NO: It’s Not a Dirty Word

by | Mar 18, 2014

It’s Not a Dirty Word

“No, I can’t do that for you.”

“No, I don’t have the time.”

“No, I’m not really interested.”

In a fundraising context, “no” can strike right at the heart of any development professional. Unfortunately, myths about what “no” really means abound, so we’ve sorted out fact from fiction to prove that “no” really isn’t a dirty word.

MYTH #1: A specific objection means “no” to giving in general.

FACT: It’s funny how our minds can interpret meanings behind what is said and not said. You might be tempted to interpret a nervous hesitation as a “no,” but you shouldn’t hear “no” unless your prospect specifically states so.

Even if a prospect says the word “no,” remember that he or she is not saying “no” to giving in general, but perhaps “no” to the giving amount.

What should you do? Use the opportunity to suggest an amount less than the ask amount. Share the importance of participation by emphasizing that all gifts of any size matter, or allow your prospect to suggest an amount he or she would be comfortable giving.

MYTH #2: “No” means the end of a relationship you’re trying to cultivate.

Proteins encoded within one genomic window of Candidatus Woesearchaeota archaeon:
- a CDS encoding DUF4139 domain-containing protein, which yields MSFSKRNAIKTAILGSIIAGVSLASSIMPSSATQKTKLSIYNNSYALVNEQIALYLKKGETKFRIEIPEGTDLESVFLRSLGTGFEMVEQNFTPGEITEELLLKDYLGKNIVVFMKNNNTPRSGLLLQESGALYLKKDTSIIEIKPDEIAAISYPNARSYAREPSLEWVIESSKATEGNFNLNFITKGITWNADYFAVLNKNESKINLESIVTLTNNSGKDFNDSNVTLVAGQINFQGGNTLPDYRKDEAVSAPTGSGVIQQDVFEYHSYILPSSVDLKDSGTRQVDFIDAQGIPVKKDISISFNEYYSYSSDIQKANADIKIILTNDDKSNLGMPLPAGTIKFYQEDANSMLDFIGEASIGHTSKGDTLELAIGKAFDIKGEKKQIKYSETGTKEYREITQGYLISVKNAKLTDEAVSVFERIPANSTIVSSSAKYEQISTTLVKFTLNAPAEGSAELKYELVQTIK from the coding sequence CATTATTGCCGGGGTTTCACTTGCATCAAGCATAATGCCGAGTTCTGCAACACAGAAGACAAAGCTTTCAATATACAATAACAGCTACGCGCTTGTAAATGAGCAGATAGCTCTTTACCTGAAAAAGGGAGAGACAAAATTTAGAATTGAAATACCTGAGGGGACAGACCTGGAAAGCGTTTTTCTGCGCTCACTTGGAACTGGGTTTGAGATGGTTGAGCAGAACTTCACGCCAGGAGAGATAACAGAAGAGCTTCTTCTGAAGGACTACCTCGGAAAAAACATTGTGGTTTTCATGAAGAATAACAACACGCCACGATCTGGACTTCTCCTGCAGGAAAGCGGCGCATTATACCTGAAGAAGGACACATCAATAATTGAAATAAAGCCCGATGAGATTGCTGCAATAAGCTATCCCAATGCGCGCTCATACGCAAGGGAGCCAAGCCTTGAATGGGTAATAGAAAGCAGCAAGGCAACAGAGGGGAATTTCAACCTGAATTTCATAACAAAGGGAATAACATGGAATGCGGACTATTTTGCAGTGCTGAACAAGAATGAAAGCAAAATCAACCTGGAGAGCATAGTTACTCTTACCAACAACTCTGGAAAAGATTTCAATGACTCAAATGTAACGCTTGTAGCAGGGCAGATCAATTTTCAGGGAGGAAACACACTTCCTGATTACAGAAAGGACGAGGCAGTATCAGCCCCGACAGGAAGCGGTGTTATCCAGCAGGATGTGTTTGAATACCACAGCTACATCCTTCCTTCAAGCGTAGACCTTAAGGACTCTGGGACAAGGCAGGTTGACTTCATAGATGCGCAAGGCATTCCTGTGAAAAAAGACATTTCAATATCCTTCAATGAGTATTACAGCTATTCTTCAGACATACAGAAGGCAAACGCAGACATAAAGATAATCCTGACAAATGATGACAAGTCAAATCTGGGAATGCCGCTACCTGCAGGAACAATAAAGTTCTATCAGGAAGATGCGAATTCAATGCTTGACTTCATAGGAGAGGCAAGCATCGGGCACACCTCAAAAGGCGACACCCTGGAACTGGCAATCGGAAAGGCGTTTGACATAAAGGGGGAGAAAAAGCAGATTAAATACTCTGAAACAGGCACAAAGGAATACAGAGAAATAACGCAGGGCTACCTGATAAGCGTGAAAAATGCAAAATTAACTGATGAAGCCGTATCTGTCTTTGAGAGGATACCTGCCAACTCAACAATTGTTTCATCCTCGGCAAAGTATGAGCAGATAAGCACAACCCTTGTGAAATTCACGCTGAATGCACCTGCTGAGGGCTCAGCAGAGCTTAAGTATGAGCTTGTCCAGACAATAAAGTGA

FACT: Remember the reason why you contacted the individual in the first place. People find it necessary—even convenient—to say “no” for many reasons. They’re all very good reasons to them and they should be good reasons to you, too.

Regardless of the reason they declined your request, don’t take a “no” personally. And don’t let it discourage you from trying to establish a relationship with the individual or in future follow up, either. That personal contact you have may ensure that the individual will give a gift in the future.

If your prospect shares a specific reason why he or she will not support your campaign or cause, such as a disagreement about a policy of your organization, listen to the best of your ability and either respond (if you’re in the position to do so) or ask an appropriate member of your development team to contact the individual.

MYTH #3: “No” means the person probably isn’t interested in making any future gifts.

FACT: Each person has a specific reason why he or she cannot give right now, but “no” doesn’t mean they won’t ever consider your cause or campaign in the future. Whether your development campaign is just beginning—or whether you’re in the remaining months—remind your prospect that every gift, no matter how small or large, counts. Offer to contact them at a mutually agreeable time in the future, then follow through on your words!

Just remember that no one enjoys receiving a rejection. It’s what you do with the “no” that makes the difference!

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